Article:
Wednesday, May 29, 2019
Baldwins Effects of Narration and Analysis in Notes of a Native Son Es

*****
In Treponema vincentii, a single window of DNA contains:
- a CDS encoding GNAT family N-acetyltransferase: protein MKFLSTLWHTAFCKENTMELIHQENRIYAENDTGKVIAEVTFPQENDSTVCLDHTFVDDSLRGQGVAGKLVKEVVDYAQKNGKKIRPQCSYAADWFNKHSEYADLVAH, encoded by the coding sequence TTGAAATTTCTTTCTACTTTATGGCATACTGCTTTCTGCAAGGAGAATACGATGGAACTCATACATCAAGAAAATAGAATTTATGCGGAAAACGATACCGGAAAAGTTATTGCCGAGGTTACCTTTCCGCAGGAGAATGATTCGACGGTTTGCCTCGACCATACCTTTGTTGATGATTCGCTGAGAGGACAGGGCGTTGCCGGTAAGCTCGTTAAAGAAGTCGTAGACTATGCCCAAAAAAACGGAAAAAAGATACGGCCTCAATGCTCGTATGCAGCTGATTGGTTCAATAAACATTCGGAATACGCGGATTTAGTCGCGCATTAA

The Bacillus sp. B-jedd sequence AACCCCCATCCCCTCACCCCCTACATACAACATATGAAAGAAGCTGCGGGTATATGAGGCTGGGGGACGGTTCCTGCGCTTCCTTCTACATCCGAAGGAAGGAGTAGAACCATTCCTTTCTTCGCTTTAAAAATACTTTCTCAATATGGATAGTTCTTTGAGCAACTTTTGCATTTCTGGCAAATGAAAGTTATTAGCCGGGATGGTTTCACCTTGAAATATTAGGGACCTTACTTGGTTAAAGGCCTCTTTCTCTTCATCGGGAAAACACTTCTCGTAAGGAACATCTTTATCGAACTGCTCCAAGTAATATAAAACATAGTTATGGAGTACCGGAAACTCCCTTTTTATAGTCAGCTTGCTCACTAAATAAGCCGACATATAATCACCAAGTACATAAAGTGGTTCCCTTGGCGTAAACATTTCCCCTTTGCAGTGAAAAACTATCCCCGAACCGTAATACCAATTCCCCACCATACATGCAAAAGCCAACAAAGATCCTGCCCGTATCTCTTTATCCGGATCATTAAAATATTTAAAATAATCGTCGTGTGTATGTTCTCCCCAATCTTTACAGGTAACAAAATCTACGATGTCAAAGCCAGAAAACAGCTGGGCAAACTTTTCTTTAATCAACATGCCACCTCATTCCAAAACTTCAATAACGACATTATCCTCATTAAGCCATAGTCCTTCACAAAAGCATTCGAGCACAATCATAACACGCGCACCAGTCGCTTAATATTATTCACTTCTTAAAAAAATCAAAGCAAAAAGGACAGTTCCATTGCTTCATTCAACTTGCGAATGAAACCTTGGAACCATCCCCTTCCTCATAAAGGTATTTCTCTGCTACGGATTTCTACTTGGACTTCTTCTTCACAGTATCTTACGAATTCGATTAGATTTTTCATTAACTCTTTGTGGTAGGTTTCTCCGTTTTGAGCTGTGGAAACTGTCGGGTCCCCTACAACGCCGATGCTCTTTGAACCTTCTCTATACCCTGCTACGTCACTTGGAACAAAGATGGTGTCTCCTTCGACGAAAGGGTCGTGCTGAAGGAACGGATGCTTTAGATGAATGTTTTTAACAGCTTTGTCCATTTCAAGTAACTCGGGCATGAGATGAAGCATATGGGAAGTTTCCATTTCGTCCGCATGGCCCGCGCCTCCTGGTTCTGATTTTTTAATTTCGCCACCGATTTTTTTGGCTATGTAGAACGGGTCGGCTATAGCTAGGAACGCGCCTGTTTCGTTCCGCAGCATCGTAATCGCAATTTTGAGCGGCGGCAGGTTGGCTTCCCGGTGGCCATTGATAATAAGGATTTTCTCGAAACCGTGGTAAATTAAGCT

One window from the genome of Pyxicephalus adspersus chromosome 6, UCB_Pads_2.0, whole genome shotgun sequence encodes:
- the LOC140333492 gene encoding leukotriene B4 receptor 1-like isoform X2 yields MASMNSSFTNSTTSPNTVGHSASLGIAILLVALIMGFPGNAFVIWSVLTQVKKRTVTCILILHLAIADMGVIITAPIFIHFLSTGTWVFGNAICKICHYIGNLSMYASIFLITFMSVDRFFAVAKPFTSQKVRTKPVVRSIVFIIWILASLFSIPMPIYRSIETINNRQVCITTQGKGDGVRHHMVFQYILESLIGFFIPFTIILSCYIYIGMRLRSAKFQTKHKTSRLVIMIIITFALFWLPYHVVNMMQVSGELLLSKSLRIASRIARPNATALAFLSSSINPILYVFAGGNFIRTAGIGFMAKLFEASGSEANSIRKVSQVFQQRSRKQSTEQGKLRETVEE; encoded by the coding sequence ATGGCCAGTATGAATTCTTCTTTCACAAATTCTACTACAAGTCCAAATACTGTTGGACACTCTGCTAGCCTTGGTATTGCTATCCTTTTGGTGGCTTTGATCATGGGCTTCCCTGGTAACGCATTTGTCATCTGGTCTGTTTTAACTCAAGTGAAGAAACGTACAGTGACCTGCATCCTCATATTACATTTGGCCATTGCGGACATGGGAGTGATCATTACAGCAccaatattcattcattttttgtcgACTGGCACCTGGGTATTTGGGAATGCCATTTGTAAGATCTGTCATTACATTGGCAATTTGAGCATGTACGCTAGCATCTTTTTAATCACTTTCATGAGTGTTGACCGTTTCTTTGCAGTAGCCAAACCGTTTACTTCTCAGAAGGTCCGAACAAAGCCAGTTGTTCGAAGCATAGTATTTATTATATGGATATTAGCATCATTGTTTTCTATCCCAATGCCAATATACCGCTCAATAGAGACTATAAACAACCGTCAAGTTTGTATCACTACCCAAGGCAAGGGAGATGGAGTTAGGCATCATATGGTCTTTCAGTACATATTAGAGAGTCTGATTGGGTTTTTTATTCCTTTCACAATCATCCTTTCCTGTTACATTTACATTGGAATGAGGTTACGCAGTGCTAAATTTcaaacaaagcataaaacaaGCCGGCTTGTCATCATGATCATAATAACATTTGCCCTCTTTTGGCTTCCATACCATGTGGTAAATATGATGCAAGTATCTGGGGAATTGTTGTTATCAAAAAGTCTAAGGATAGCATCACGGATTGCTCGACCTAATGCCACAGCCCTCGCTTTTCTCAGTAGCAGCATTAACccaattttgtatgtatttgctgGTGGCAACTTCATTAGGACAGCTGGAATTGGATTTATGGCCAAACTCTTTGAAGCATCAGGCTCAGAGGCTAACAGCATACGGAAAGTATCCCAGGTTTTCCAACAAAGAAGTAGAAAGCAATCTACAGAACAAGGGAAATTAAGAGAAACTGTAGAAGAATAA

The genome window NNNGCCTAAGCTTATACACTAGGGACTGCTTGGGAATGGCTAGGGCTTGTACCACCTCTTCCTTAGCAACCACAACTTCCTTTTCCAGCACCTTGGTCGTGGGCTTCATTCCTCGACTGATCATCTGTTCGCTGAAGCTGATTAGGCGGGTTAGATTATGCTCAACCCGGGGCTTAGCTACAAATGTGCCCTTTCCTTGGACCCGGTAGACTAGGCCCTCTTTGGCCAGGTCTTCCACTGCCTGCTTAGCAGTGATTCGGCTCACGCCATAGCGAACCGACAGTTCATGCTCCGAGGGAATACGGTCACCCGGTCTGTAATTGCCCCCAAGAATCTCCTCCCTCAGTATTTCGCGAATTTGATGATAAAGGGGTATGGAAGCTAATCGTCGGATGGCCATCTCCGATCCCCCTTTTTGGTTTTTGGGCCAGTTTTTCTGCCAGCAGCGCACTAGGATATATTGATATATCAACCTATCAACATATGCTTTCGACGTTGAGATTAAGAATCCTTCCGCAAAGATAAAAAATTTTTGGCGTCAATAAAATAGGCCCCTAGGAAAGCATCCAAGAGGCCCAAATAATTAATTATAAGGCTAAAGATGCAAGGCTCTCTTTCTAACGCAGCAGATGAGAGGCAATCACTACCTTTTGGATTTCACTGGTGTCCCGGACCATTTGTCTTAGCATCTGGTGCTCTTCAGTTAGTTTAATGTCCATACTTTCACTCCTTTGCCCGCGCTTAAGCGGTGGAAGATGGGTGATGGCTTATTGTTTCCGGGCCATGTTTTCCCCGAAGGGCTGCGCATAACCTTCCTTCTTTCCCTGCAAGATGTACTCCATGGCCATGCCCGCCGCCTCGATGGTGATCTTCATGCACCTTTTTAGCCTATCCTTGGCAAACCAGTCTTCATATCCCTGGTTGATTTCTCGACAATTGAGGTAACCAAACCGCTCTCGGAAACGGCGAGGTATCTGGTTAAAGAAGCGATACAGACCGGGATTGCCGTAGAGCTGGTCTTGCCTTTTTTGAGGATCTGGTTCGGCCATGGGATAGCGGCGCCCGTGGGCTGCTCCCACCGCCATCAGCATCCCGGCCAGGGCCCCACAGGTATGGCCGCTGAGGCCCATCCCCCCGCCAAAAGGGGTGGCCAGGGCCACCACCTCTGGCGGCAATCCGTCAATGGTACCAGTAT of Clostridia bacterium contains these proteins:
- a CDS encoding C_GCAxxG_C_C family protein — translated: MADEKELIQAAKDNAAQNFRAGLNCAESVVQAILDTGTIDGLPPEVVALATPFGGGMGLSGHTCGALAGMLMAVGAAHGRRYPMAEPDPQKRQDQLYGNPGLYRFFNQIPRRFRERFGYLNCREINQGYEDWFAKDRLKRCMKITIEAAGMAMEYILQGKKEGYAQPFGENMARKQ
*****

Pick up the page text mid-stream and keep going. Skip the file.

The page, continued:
Baldwins Effects of Narration and Analysis in Notes of a Native Son private stories and descriptions of major events are narrated throughout James Baldwins works as he analyzes the nature of the relationship between white and black America. The marriage of history and analysis are especially evident in Baldwins essay, Notes of a Native Son. As Baldwin describes his father and their relationship until his fathers terminal, he concurrently comments about the relationship between white and black America. Baldwin compares the events of his experience with concurrent American events to conclude about the nature of his personal relationships and the relationship between races namely, that atomic number 53 must come to accept the reality of mankind, yet must strive to fight the injustice inherent in mankinds nature. Baldwin begins with a truncated description of the 1943 Detroit and Harlem riots and his fathers funeral. Both riots were centered on resistance to injustice, while the death of Baldwins father marked the discontinue of oppression in Baldwins life as seen later in the work. These two events juxtaposed in the opening paragraph propose the questions that Baldwin works to answer by the end of his essay. Baldwin concludes his opening paragraph with we drove my father to the graveyard through a wilderness of smashed plate glass (63). The first question is why death? while the second question is why resist? Baldwins father is never named in the work but is always referred to as my father. This ambiguity allows Baldwins father to play dual roles throughout the work as both the oppressor and as the oppressed, symbolizing both white and black America. Almost immediately, Baldwin points out ... ... one must acknowledge mankind for what it is and the associated injustice without reserve however, one must also resist the injustice inherent in mankind. This applies to the struggle between races as well as it applied to Baldwins relationship with his father. The initial questions proposed by Notes are answered in a general ensample hate breeds death and destruction, so resist the injustice where hate is conceived while accepting the unjust for who they are. It is through both personal and general experiences that Baldwin arrives at his final conclusion, offering a warning to society and the individuals within hate only causes destruction and must be put aside before positive gains may be achieved.Works CitedBaldwin, James. Notes of a Native Son. 1955. James Baldwin Collected Essays. Ed. Toni Morrison. New York Library of America, 1998. 63-84.